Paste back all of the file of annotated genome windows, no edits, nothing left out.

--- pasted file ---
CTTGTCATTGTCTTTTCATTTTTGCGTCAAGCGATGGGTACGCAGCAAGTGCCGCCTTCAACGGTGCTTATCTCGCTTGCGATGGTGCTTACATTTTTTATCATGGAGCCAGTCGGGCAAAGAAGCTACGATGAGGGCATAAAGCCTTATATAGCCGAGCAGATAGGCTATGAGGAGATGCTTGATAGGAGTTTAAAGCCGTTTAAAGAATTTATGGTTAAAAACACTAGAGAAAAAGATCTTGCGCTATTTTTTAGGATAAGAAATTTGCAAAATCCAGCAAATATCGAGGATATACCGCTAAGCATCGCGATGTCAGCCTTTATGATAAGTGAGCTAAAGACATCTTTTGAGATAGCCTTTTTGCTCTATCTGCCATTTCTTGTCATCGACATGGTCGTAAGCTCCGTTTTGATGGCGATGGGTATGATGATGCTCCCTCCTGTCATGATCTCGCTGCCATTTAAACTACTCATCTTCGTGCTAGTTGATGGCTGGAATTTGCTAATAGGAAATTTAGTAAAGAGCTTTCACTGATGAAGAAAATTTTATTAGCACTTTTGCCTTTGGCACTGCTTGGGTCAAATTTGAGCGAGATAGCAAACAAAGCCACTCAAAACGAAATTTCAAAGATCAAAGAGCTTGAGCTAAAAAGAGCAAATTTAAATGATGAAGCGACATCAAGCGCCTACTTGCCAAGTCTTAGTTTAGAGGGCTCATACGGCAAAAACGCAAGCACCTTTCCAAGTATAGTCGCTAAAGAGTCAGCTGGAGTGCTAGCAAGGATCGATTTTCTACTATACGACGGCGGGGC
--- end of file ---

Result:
CTTGTCATTGTCTTTTCATTTTTGCGTCAAGCGATGGGTACGCAGCAAGTGCCGCCTTCAACGGTGCTTATCTCGCTTGCGATGGTGCTTACATTTTTTATCATGGAGCCAGTCGGGCAAAGAAGCTACGATGAGGGCATAAAGCCTTATATAGCCGAGCAGATAGGCTATGAGGAGATGCTTGATAGGAGTTTAAAGCCGTTTAAAGAATTTATGGTTAAAAACACTAGAGAAAAAGATCTTGCGCTATTTTTTAGGATAAGAAATTTGCAAAATCCAGCAAATATCGAGGATATACCGCTAAGCATCGCGATGTCAGCCTTTATGATAAGTGAGCTAAAGACATCTTTTGAGATAGCCTTTTTGCTCTATCTGCCATTTCTTGTCATCGACATGGTCGTAAGCTCCGTTTTGATGGCGATGGGTATGATGATGCTCCCTCCTGTCATGATCTCGCTGCCATTTAAACTACTCATCTTCGTGCTAGTTGATGGCTGGAATTTGCTAATAGGAAATTTAGTAAAGAGCTTTCACTGATGAAGAAAATTTTATTAGCACTTTTGCCTTTGGCACTGCTTGGGTCAAATTTGAGCGAGATAGCAAACAAAGCCACTCAAAACGAAATTTCAAAGATCAAAGAGCTTGAGCTAAAAAGAGCAAATTTAAATGATGAAGCGACATCAAGCGCCTACTTGCCAAGTCTTAGTTTAGAGGGCTCATACGGCAAAAACGCAAGCACCTTTCCAAGTATAGTCGCTAAAGAGTCAGCTGGAGTGCTAGCAAGGATCGATTTTCTACTATACGACGGCGGGGC